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Seniors brushing teeth
Poor dental health leads to serious health conditions
When taking care of older adults, dental care isn’t just something that’s nice to have. Dental health seriously affects overall physical health, nutrition, and well-being. Poor dental health is also associated with increased risk for heart disease, Alzheimer’s, and other serious conditions.

But senior dental care isn’t always easy, especially for those with serious health conditions. We’ve got 3 tips that make it easier for older adults to practice good dental hygiene.

3 ways to help seniors keep their mouths healthy

  1. Switch to an electric toothbrush
    Arthritis, hand tremors, or weakness can make it nearly impossible to brush teeth thoroughly. To make it easier, switch to an electric (automatic) toothbrush. Less hand strength and control are needed and it takes the work out of brushing. Some toothbrushes even have built-in timers so there’s no need to guess how long to brush.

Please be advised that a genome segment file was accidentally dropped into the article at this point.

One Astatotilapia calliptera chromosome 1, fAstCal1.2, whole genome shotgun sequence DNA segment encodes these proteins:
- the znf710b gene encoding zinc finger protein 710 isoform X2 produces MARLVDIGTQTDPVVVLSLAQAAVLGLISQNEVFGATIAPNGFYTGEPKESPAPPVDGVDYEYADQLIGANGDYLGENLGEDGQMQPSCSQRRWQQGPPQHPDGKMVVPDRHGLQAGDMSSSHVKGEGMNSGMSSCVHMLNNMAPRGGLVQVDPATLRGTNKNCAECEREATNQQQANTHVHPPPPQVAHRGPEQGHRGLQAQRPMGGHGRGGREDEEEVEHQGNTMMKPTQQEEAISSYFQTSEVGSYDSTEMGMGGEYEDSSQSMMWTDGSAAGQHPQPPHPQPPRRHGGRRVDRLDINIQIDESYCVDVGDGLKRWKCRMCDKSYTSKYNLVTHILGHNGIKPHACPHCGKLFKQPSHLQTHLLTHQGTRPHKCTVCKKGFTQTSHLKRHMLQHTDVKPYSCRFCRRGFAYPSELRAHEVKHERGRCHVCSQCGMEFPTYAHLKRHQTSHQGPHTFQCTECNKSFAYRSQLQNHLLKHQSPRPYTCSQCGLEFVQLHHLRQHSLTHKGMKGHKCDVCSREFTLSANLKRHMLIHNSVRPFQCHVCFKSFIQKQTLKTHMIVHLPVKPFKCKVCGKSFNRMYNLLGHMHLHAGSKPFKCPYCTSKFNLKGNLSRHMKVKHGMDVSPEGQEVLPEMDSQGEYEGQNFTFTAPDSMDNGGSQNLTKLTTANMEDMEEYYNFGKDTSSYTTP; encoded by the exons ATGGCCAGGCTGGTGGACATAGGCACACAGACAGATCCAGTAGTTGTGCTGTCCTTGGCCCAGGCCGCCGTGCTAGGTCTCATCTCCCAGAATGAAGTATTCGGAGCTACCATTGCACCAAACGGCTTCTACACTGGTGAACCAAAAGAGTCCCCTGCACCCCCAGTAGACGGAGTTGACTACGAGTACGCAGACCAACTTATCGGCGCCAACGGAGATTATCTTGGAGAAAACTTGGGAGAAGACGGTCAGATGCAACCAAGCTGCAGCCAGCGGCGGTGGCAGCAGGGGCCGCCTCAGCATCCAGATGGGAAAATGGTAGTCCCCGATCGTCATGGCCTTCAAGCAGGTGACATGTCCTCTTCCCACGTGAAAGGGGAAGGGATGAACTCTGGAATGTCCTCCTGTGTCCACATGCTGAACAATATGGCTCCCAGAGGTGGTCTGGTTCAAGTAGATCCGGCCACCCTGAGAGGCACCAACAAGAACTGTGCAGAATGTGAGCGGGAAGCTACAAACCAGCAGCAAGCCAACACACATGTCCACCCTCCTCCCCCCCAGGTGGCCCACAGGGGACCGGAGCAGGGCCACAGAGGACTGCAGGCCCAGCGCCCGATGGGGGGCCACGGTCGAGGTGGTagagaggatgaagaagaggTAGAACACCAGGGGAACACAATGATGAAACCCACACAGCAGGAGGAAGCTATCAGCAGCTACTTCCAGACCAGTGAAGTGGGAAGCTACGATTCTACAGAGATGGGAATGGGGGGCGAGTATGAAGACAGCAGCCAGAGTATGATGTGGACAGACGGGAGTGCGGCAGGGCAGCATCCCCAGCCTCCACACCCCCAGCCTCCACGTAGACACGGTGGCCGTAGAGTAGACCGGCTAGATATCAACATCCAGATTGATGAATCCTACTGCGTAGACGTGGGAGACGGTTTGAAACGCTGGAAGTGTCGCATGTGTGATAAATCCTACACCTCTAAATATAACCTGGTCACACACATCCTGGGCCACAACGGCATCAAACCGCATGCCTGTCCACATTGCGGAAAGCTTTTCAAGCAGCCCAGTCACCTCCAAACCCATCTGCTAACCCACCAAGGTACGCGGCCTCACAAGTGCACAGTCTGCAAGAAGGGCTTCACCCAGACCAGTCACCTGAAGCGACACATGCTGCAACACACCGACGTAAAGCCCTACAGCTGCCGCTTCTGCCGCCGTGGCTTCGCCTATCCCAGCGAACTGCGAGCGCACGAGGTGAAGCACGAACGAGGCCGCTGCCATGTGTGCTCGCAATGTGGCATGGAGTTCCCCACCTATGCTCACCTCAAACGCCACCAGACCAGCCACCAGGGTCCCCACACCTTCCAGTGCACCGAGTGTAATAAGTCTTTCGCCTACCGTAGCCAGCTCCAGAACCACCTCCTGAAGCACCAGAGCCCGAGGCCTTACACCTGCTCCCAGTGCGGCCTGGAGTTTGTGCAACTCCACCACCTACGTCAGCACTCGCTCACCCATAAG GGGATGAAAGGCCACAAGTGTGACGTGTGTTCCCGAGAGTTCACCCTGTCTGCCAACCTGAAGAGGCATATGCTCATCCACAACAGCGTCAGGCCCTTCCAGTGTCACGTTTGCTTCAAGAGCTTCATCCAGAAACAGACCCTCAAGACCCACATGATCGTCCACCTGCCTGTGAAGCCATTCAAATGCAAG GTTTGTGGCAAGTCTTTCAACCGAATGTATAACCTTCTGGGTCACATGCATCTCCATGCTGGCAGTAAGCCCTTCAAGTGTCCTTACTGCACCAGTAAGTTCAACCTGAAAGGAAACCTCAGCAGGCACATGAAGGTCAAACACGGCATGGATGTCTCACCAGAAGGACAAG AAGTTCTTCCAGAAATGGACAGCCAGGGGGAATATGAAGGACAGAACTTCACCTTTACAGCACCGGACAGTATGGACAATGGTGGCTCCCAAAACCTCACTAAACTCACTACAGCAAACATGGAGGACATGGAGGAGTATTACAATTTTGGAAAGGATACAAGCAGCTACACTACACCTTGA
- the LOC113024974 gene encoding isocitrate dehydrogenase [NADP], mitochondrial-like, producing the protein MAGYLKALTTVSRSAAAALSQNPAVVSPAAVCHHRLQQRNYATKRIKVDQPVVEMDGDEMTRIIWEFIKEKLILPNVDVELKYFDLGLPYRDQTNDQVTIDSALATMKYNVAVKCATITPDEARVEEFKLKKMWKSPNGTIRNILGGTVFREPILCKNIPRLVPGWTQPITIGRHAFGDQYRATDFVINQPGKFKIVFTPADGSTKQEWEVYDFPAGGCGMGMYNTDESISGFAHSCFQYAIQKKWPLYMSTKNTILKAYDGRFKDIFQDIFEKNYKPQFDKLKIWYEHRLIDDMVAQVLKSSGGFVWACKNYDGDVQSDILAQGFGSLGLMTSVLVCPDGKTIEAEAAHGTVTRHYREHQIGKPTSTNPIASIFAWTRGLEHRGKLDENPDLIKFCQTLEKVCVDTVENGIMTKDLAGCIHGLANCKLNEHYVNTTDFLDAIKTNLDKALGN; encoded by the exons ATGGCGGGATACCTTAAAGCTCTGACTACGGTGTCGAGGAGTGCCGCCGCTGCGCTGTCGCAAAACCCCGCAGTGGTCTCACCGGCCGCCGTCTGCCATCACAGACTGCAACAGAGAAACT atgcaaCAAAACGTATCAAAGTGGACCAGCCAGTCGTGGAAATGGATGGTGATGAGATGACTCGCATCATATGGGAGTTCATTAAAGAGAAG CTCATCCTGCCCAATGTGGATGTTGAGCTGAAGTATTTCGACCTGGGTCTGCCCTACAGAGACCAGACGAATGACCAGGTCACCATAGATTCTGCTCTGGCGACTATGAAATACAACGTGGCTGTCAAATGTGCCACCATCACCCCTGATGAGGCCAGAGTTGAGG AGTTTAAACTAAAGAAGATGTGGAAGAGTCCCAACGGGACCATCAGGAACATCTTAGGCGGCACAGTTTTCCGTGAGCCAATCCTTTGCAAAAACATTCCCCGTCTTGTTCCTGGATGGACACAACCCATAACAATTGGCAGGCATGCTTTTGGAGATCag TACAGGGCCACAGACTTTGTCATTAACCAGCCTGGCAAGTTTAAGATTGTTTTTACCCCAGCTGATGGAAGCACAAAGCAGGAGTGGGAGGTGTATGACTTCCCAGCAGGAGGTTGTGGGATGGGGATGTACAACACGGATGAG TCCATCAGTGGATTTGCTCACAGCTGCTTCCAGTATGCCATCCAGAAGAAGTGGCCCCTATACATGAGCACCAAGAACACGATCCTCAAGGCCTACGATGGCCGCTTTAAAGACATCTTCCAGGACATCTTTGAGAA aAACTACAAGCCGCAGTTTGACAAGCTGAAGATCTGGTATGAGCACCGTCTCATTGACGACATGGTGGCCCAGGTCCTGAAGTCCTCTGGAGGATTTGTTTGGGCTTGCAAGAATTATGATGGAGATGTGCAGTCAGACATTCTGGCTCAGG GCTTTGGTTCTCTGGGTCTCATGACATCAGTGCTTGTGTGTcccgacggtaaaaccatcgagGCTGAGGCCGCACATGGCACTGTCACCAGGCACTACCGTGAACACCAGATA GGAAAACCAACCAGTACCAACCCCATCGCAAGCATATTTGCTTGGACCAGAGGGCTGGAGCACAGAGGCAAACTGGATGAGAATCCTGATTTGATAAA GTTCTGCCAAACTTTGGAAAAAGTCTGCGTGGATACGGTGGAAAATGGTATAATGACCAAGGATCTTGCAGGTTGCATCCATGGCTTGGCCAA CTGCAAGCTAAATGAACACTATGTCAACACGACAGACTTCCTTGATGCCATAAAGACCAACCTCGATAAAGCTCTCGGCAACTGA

Some options:

  1. Brush or rinse after meals
    Seniors tend to have less saliva because of medication side effects and the natural effects of aging. After meals, trapped food particles can quickly become bacteria breeding grounds. Minimize bacteria in your older adult’s mouth by getting them into the habit of brushing (or at least rinsing) about 30 to 60 minutes after eating. Fortunately, that’s most likely when they’ll need to use the toilet anyway.
  1. Change to a salt water rinse
    Using salt water to rinse the mouth instead of plain water is a very effective way to improve senior dental health. Just add about a half teaspoon of salt to a cup of warm water, stir, and rinse! A salt water rinse increases the pH balance of the mouth. This makes it more difficult for bacteria to grow. It’s less irritating to the mouth than a store-bought mouthwash — and cheaper too!

Bottom line
Keeping your older adult’s mouth healthy is just as important as caring for the rest of their body.

A healthy mouth helps seniors keep more of their natural teeth so it’s easier to eat, reduces the risk of pain and inflammation, and reduces risk of serious conditions like heart disease and Alzheimer’s.


By Connie Chow, Contributing Writer and Founder of
Image: Westgate Family Dental

Photo of Connie Chow, founder of DailyCaring


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